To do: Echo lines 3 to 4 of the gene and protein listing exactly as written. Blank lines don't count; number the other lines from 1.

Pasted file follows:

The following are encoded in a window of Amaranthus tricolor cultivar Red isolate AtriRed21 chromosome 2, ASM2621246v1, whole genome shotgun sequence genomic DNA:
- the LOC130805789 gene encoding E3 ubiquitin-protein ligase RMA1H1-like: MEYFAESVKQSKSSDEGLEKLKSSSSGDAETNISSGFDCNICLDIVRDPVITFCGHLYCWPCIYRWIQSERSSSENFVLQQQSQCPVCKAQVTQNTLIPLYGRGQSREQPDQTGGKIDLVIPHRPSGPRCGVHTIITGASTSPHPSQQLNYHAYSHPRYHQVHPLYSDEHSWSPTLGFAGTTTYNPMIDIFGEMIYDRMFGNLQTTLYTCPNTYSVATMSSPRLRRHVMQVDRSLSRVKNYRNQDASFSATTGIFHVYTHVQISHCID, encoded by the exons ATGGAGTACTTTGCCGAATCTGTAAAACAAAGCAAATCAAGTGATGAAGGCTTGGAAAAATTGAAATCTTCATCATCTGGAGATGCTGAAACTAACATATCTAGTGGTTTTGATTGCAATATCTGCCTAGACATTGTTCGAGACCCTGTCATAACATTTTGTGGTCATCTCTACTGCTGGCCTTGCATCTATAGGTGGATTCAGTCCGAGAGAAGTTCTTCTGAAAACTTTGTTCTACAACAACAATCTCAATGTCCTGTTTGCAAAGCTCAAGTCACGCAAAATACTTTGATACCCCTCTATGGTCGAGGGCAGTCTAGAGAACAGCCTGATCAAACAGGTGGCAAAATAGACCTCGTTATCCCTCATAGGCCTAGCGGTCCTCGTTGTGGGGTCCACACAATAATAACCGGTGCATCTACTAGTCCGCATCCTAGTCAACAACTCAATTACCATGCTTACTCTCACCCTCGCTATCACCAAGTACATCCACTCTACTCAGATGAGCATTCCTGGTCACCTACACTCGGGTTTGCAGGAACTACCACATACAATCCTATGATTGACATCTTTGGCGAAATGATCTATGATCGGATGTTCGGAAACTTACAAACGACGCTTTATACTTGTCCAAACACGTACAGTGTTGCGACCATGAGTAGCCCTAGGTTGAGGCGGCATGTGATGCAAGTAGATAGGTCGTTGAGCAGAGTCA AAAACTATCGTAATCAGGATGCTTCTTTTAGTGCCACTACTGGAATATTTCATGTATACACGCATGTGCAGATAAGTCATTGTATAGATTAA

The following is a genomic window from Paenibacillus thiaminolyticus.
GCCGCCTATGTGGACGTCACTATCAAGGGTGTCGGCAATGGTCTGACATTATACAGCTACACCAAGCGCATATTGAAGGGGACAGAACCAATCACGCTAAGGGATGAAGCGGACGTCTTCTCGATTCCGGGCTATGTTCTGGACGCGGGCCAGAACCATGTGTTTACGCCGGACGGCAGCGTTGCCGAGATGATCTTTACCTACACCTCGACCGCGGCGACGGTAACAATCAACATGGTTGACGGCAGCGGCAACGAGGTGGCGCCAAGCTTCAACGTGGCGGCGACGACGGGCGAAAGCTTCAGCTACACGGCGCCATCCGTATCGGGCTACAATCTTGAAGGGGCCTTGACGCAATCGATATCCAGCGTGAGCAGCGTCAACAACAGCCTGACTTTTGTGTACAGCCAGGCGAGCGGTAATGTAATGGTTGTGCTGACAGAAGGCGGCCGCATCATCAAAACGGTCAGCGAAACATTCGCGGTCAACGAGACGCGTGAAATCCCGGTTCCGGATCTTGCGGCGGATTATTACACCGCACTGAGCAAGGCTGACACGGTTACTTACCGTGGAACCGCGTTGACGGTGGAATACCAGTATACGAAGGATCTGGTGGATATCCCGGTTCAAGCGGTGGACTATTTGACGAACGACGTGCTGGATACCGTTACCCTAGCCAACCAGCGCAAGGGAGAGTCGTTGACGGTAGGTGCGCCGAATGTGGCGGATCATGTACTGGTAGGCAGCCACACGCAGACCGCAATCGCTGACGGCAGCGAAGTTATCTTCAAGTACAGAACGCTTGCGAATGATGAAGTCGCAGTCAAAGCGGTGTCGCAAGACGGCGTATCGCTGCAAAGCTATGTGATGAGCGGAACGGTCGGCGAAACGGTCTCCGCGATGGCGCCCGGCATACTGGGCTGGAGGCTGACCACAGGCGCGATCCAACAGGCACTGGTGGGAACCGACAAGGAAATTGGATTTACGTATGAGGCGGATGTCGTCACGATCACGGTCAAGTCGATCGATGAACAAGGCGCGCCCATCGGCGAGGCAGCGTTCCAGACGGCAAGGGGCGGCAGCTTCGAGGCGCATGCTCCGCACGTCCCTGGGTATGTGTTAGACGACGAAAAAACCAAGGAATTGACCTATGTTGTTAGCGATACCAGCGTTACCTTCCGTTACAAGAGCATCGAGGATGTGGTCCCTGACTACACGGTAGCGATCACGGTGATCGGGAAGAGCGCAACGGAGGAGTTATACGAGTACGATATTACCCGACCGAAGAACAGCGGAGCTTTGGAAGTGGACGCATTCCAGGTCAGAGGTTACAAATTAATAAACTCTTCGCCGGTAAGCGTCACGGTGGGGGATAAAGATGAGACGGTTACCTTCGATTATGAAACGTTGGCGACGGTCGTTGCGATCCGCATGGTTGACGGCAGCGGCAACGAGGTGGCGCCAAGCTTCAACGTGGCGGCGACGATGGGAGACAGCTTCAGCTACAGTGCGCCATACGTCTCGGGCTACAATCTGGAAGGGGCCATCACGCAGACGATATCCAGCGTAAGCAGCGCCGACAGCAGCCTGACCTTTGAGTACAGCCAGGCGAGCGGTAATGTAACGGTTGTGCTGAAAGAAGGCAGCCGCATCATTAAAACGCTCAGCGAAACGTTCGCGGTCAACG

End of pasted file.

The following is a genomic window from Paenibacillus thiaminolyticus.
GCCGCCTATGTGGACGTCACTATCAAGGGTGTCGGCAATGGTCTGACATTATACAGCTACACCAAGCGCATATTGAAGGGGACAGAACCAATCACGCTAAGGGATGAAGCGGACGTCTTCTCGATTCCGGGCTATGTTCTGGACGCGGGCCAGAACCATGTGTTTACGCCGGACGGCAGCGTTGCCGAGATGATCTTTACCTACACCTCGACCGCGGCGACGGTAACAATCAACATGGTTGACGGCAGCGGCAACGAGGTGGCGCCAAGCTTCAACGTGGCGGCGACGACGGGCGAAAGCTTCAGCTACACGGCGCCATCCGTATCGGGCTACAATCTTGAAGGGGCCTTGACGCAATCGATATCCAGCGTGAGCAGCGTCAACAACAGCCTGACTTTTGTGTACAGCCAGGCGAGCGGTAATGTAATGGTTGTGCTGACAGAAGGCGGCCGCATCATCAAAACGGTCAGCGAAACATTCGCGGTCAACGAGACGCGTGAAATCCCGGTTCCGGATCTTGCGGCGGATTATTACACCGCACTGAGCAAGGCTGACACGGTTACTTACCGTGGAACCGCGTTGACGGTGGAATACCAGTATACGAAGGATCTGGTGGATATCCCGGTTCAAGCGGTGGACTATTTGACGAACGACGTGCTGGATACCGTTACCCTAGCCAACCAGCGCAAGGGAGAGTCGTTGACGGTAGGTGCGCCGAATGTGGCGGATCATGTACTGGTAGGCAGCCACACGCAGACCGCAATCGCTGACGGCAGCGAAGTTATCTTCAAGTACAGAACGCTTGCGAATGATGAAGTCGCAGTCAAAGCGGTGTCGCAAGACGGCGTATCGCTGCAAAGCTATGTGATGAGCGGAACGGTCGGCGAAACGGTCTCCGCGATGGCGCCCGGCATACTGGGCTGGAGGCTGACCACAGGCGCGATCCAACAGGCACTGGTGGGAACCGACAAGGAAATTGGATTTACGTATGAGGCGGATGTCGTCACGATCACGGTCAAGTCGATCGATGAACAAGGCGCGCCCATCGGCGAGGCAGCGTTCCAGACGGCAAGGGGCGGCAGCTTCGAGGCGCATGCTCCGCACGTCCCTGGGTATGTGTTAGACGACGAAAAAACCAAGGAATTGACCTATGTTGTTAGCGATACCAGCGTTACCTTCCGTTACAAGAGCATCGAGGATGTGGTCCCTGACTACACGGTAGCGATCACGGTGATCGGGAAGAGCGCAACGGAGGAGTTATACGAGTACGATATTACCCGACCGAAGAACAGCGGAGCTTTGGAAGTGGACGCATTCCAGGTCAGAGGTTACAAATTAATAAACTCTTCGCCGGTAAGCGTCACGGTGGGGGATAAAGATGAGACGGTTACCTTCGATTATGAAACGTTGGCGACGGTCGTTGCGATCCGCATGGTTGACGGCAGCGGCAACGAGGTGGCGCCAAGCTTCAACGTGGCGGCGACGATGGGAGACAGCTTCAGCTACAGTGCGCCATACGTCTCGGGCTACAATCTGGAAGGGGCCATCACGCAGACGATATCCAGCGTAAGCAGCGCCGACAGCAGCCTGACCTTTGAGTACAGCCAGGCGAGCGGTAATGTAACGGTTGTGCTGAAAGAAGGCAGCCGCATCATTAAAACGCTCAGCGAAACGTTCGCGGTCAACG